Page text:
Ottawa, October 19th, 2010 – The Canadian Network on Corporate Accountability (CNCA) held a press conference in Ottawa today with a panel of national and international experts, who made a strong case in favour of Private Members’ Bill C-300 (The Responsible Mining Bill), introduced by Liberal MP John McKay (Scarborough-Guildwood) and which will soon go to its final vote in the House of Commons.
The CNCA is a coalition of 21 groups concerned with the impact of Canadian extractive industries operating abroad and is calling for the Canadian Government to introduce legislation that will establish mandatory corporate accountability standards.
At the press conference, the CNCA delegation called on Canadian Members of Parliament to vote in favour of Bill C-300 as a way to ensure practices that respect human and environmental rights in the overseas communities where Canadian mining companies operate.
The speakers made the following declarations:
“There is a will from the Canadian population to see this bill passed. At Development and Peace we had an educational campaign on responsible mining, where 500,000 Canadians showed support for measures to ensure that Canadian companies are accountable to Ottawa in their overseas operation,” – Claire Doran, CNCA spokesperson and Director of Education at Development and Peace.
“Bill C-300 is critical to bring transparency to Canadian mining operations worldwide, it will provide fundamental guarantees to affected communities with regards to publicly funded projects as well as offer Canadian citizens assurance that public funds are going only to projects of the highest and most sustainable mining standards. Responsible Canadian mining companies should welcome Bill C-300, since it will help level the playing field for less responsible investments.” – Romina Picolotti, former environment minister for Argentina and winner of the 2006 Sophie Prize. During her testimony last year at the House of Commons foreign affairs committee, she described how she received threats from foreign mining companies while minister.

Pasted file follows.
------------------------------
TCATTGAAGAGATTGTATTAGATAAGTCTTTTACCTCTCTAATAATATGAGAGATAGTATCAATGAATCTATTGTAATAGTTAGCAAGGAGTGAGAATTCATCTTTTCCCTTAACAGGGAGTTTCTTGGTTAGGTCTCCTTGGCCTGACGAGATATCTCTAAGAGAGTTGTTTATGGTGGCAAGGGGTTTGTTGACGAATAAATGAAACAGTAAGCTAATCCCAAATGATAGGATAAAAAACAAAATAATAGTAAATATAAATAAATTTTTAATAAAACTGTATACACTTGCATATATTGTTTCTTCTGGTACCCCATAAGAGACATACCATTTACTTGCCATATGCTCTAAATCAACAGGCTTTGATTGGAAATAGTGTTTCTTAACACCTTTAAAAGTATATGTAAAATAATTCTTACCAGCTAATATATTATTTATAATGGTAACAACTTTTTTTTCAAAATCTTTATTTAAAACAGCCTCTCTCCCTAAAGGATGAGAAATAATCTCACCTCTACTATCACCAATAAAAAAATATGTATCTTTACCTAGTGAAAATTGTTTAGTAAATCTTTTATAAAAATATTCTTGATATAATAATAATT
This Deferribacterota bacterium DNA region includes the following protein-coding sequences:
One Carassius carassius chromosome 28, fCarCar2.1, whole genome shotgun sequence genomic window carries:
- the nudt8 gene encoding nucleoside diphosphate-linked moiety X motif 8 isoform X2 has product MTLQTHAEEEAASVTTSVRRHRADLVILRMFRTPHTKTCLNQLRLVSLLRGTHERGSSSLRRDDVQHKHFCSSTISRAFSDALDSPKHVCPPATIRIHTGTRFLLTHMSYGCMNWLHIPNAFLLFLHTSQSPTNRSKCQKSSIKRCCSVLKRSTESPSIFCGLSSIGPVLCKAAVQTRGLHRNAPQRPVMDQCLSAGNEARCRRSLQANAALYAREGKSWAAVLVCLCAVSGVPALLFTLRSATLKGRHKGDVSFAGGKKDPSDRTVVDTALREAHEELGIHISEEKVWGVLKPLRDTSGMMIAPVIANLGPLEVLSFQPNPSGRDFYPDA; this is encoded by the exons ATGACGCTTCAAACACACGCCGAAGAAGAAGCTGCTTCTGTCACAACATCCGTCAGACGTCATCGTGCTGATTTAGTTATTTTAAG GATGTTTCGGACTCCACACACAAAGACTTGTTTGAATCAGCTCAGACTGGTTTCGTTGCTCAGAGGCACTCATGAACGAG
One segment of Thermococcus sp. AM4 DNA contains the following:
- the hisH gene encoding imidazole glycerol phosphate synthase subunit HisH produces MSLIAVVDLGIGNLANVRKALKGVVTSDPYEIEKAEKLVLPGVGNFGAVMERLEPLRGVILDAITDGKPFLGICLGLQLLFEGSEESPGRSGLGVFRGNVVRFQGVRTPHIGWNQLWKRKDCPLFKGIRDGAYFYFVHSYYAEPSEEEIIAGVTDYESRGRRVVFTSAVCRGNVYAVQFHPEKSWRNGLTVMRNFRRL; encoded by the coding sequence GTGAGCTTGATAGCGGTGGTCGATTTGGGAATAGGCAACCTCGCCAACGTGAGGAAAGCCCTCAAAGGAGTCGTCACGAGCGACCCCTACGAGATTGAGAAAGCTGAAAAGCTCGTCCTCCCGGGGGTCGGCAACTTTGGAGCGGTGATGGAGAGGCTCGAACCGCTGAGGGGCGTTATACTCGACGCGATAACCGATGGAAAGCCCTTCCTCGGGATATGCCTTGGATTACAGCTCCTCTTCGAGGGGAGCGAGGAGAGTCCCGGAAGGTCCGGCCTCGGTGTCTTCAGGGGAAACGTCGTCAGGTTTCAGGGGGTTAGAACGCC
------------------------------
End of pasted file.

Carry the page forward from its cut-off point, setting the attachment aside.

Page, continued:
“When Canadian companies operate outside Canada, they do so with little legal liability for activities that may violate international human rights norms. Serious allegations have been made against some of Canada’s largest and most profitable extractive companies. Bill C-300 would help to address the regulatory void and would provide an opportunity for Canada to begin to retrieve its international reputation as a leading proponent for the promotion and protection of international human rights.” – Penelope Simons, Professor of Law, University of Ottawa.
“Bill C-300 would help create a Maple Leaf Quality assurance for Canadian companies, helping them access more capital and emerging market opportunities. Furthermore, Bill C-300 is neither perfect nor enough, but by making a move to a credible accountability mechanism, it sends a strong signal that Canadian companies will be on the winning side of the seismic shifts shaping our global economy.” – Toby Heaps, founder and editor-in-chief of the magazine Corporate Knights.
Other CNCA members also had the following messages in support of Bill C-300:
“Passing Bill C-300 would boost Canada’s national reputation and demonstrate that we take human rights seriously. It will clearly reject any double standard when it comes to acceptable human rights conduct at home and abroad. If Canadian companies lead the way in respect for human rights, the Canadian ‘brand’ will be enhanced. Ultimately, Bill C-300 is good for human rights and good for business.” – Alex Neve, Executive Director of Amnesty International Canada.
“The United Steelworkers has long been known as Canada’s mining union. It means we expect the corporations to respect our rights as workers. But just as we don’t think companies should operate here without the balance of collective bargaining to protect our rights, nor do we think companies should operate in other countries without formal checks and balances on their treatment of workers, communities and the environment.” - Ken Neumann, National Director for Canada, United Steelworkers
For more information or to request an interview with members of the delegation, please contact:
Kelly Di Domenico
DEVELOPMENT AND PEACE
Tel.: (514) 257-8711 ext. 365,
Cell : (514) 295-4784
Tel.: (613) 731-6315 ext. 25
Cell: (514) 756.6966